How to Get Sand Out of Your Eye

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Get Sand Out of Your Eye

Sand in the eye can be a painful experience that may lead to scratches on the eye (corneal abrasions) or an eye infection. A windy day or a sand-throwing incident at the beach can lead to sand in the eyes, and properly administering first aid is essential in order to lessen the chance of a serious eye injury or infection. When a foreign object enters the eye, profuse tearing results. Proper first aid for sand in the eye involves mimicking the natural tearing process by flushing the affected eye(s).

Things You'll Need

  • Eye cup or drinking cup
  • Water (bottled and tap)
  • Antibacterial soap
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Instructions

    • 1

      Wash your hands using antibacterial soap. Clean the inside of an eye cup or a plain drinking cup using antibacterial soap. Rinse very thoroughly to remove all traces of the soap.

    • 2

      Fill the eye cup (or drinking cup) to the brim with room-temperature water. Bottled water is ideal, but if this is not available, allow the tap to run for a full minute before filling the cup (to avoid using water containing particles as a result of sitting in the pipes for an extended period of time).

    • 3

      Place the water-filled cup on a flat surface. Lower your face over the cup, immersing your affected eye inside the water.

    • 4

      Blink your eye while it's immersed in the water to help flush away the sand particles. It usually takes 10 to 20 seconds of flushing to remove all sand particles, but you may flush the eyes for up to 15 minutes.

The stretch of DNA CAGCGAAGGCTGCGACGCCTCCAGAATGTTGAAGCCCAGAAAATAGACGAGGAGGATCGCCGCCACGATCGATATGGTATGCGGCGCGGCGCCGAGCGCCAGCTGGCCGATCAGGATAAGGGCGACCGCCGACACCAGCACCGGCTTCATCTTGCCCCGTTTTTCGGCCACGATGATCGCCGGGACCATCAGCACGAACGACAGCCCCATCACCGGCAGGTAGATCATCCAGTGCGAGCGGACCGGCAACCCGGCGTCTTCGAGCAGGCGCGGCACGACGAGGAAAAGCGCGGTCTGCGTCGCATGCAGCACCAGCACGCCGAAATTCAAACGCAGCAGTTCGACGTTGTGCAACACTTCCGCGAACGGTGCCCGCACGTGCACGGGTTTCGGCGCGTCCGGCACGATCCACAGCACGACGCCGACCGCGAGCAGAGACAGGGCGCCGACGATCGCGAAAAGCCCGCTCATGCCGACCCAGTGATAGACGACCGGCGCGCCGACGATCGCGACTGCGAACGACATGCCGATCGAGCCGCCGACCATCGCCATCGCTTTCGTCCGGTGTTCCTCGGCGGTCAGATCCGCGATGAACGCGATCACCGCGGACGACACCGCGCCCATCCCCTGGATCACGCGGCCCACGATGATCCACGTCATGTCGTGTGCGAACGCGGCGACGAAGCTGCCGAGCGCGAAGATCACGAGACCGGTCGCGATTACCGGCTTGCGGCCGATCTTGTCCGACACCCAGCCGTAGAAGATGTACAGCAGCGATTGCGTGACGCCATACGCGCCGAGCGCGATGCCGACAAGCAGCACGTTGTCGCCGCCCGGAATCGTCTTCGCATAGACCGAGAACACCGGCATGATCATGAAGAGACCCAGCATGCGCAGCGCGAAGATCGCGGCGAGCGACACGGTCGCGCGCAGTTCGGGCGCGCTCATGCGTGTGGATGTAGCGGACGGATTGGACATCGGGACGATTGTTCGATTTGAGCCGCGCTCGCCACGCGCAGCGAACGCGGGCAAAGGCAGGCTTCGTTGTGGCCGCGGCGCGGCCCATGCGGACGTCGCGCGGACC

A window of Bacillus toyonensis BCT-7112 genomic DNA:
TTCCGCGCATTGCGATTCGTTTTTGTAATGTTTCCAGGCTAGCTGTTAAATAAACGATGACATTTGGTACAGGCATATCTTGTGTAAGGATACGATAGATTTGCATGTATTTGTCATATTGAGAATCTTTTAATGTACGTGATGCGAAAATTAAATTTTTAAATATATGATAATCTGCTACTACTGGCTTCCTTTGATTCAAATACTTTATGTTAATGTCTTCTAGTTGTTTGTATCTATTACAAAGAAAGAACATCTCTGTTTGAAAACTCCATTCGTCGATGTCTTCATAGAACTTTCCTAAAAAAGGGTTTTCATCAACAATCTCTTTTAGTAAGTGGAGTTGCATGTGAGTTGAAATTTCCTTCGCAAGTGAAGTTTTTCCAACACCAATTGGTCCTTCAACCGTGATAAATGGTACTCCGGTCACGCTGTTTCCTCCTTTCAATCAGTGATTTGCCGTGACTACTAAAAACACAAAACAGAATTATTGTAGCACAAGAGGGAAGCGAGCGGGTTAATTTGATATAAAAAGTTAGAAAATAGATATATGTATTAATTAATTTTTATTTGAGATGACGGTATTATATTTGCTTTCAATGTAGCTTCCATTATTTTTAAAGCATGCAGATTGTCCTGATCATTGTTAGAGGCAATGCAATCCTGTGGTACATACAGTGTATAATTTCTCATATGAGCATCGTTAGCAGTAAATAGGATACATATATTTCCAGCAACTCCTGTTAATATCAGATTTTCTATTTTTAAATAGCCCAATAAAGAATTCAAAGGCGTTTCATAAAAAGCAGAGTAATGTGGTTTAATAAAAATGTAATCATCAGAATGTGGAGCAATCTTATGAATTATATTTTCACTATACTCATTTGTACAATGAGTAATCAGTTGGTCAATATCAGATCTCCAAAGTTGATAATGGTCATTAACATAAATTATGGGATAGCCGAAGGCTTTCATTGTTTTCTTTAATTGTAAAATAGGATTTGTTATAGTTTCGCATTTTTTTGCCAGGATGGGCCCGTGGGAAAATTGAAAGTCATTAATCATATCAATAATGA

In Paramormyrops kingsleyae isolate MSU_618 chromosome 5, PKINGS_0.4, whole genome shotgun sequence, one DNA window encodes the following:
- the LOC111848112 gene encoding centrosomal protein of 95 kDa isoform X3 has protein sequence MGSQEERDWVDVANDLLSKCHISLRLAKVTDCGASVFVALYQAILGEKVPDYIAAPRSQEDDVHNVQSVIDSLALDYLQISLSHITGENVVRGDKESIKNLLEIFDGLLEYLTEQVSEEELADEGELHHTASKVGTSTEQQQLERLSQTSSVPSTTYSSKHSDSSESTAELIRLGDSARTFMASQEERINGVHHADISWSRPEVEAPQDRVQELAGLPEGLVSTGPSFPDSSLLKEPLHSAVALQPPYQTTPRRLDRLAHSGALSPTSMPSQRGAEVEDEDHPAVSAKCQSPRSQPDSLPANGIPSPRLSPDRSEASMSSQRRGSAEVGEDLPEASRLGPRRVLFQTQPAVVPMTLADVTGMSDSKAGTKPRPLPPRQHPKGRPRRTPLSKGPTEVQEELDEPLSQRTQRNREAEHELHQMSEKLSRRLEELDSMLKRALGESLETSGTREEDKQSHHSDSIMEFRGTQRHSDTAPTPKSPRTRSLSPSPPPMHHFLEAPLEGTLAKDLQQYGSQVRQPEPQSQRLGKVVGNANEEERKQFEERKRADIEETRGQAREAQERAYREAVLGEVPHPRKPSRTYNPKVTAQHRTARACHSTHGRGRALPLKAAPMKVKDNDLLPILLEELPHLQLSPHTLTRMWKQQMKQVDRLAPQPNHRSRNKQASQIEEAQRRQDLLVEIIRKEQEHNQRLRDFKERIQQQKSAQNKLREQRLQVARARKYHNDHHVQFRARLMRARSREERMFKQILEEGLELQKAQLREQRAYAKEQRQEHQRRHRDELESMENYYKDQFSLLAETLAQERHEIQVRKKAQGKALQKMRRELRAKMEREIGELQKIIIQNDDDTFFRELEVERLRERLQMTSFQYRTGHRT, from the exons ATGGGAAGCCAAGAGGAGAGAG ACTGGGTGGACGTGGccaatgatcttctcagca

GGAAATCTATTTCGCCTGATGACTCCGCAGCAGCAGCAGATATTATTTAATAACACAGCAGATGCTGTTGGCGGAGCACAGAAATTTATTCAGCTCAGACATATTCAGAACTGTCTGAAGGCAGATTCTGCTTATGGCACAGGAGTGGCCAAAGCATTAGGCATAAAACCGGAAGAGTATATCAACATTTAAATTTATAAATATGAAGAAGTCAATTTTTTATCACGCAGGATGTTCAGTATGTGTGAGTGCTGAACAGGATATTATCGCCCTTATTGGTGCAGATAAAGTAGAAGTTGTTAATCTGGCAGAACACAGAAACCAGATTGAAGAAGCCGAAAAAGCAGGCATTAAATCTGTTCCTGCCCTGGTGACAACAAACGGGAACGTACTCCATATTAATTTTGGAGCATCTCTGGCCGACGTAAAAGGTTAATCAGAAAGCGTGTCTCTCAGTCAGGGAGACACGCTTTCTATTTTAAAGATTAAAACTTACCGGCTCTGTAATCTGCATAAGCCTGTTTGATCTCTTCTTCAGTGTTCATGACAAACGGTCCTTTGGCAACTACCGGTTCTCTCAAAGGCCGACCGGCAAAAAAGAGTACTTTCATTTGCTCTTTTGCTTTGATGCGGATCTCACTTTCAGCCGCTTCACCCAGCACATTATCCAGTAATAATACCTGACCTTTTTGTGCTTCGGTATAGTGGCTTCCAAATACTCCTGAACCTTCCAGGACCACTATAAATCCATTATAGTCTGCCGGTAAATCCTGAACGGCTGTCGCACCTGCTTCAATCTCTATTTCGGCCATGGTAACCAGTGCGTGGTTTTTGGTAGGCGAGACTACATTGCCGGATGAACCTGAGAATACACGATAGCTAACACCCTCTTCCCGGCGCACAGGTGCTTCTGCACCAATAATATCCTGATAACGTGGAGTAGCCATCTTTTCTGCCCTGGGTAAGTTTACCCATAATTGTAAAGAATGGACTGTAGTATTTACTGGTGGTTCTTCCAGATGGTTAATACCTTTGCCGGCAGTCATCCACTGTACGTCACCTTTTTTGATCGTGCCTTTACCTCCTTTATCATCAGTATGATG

• 5

      Monitor for signs of eye infection for 48 hours after the sand is removed from your eyes. Any time a foreign object comes in contact with the eyes, there is a chance that an infection will develop. Signs of an infection include redness, swelling, pain/discomfort and eye discharge.

Tips & Warnings

  • Ideally, a second person should perform steps 1 through 3, as the victim may be in extreme discomfort, particularly if both eyes are affected.

  • If a clean cup is not available, tip your head back and pour water over the affected eye(s). Try to avoid blinking during the first few seconds of flushing.

  • If water is not available, then eye drops can be used to aid in eye flushing.

  • If water is unavailable, then allow the eye to tear. Although this will lead to discomfort for a longer period of time, the sand will be flushed out of the eye. The chances of a corneal abrasion are much higher if water is not available to flush the victim's eyes.

  • If eye flushing does not remove a foreign object, seek emergency medical attention. In addition, a person with a corneal abrasion may feel like there's an object in the eye, so a medical exam is essential to determine the true nature of the situation.

  • Resist the urge to rub your eyes. You may inadvertently draw the sand across the eye's surface, leading to scratches on the eye's surface, or corneal abrasions.

  • If, after flushing, it still feels like there is a foreign object in your eye (i.e. you still experience the urge to blink and your eye continues tearing), it's possible you may have suffered a corneal abrasion. Keep the eye closed, apply an eye patch (if available) and seek immediate medical attention.

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